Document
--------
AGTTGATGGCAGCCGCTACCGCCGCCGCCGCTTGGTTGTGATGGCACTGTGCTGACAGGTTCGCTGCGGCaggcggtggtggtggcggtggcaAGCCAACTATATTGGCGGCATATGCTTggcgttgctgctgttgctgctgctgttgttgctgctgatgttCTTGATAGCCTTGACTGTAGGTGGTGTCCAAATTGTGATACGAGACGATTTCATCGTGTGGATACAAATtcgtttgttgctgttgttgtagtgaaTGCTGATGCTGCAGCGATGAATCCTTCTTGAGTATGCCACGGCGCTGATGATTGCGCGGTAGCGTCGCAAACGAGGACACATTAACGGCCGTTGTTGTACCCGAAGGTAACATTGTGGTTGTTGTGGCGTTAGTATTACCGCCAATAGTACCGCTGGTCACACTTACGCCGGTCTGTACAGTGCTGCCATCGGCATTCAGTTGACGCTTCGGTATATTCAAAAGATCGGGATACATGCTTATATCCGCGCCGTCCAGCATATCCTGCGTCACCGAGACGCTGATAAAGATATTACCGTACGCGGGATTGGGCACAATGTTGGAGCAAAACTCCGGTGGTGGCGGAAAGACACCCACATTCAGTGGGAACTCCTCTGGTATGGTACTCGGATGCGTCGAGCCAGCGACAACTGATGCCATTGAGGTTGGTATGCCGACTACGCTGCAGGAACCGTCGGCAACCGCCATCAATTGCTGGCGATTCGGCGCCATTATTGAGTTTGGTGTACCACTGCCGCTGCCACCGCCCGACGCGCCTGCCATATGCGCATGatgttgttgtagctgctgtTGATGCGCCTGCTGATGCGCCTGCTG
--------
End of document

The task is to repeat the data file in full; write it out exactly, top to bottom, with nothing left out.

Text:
AGTTGATGGCAGCCGCTACCGCCGCCGCCGCTTGGTTGTGATGGCACTGTGCTGACAGGTTCGCTGCGGCaggcggtggtggtggcggtggcaAGCCAACTATATTGGCGGCATATGCTTggcgttgctgctgttgctgctgctgttgttgctgctgatgttCTTGATAGCCTTGACTGTAGGTGGTGTCCAAATTGTGATACGAGACGATTTCATCGTGTGGATACAAATtcgtttgttgctgttgttgtagtgaaTGCTGATGCTGCAGCGATGAATCCTTCTTGAGTATGCCACGGCGCTGATGATTGCGCGGTAGCGTCGCAAACGAGGACACATTAACGGCCGTTGTTGTACCCGAAGGTAACATTGTGGTTGTTGTGGCGTTAGTATTACCGCCAATAGTACCGCTGGTCACACTTACGCCGGTCTGTACAGTGCTGCCATCGGCATTCAGTTGACGCTTCGGTATATTCAAAAGATCGGGATACATGCTTATATCCGCGCCGTCCAGCATATCCTGCGTCACCGAGACGCTGATAAAGATATTACCGTACGCGGGATTGGGCACAATGTTGGAGCAAAACTCCGGTGGTGGCGGAAAGACACCCACATTCAGTGGGAACTCCTCTGGTATGGTACTCGGATGCGTCGAGCCAGCGACAACTGATGCCATTGAGGTTGGTATGCCGACTACGCTGCAGGAACCGTCGGCAACCGCCATCAATTGCTGGCGATTCGGCGCCATTATTGAGTTTGGTGTACCACTGCCGCTGCCACCGCCCGACGCGCCTGCCATATGCGCATGatgttgttgtagctgctgtTGATGCGCCTGCTGATGCGCCTGCTG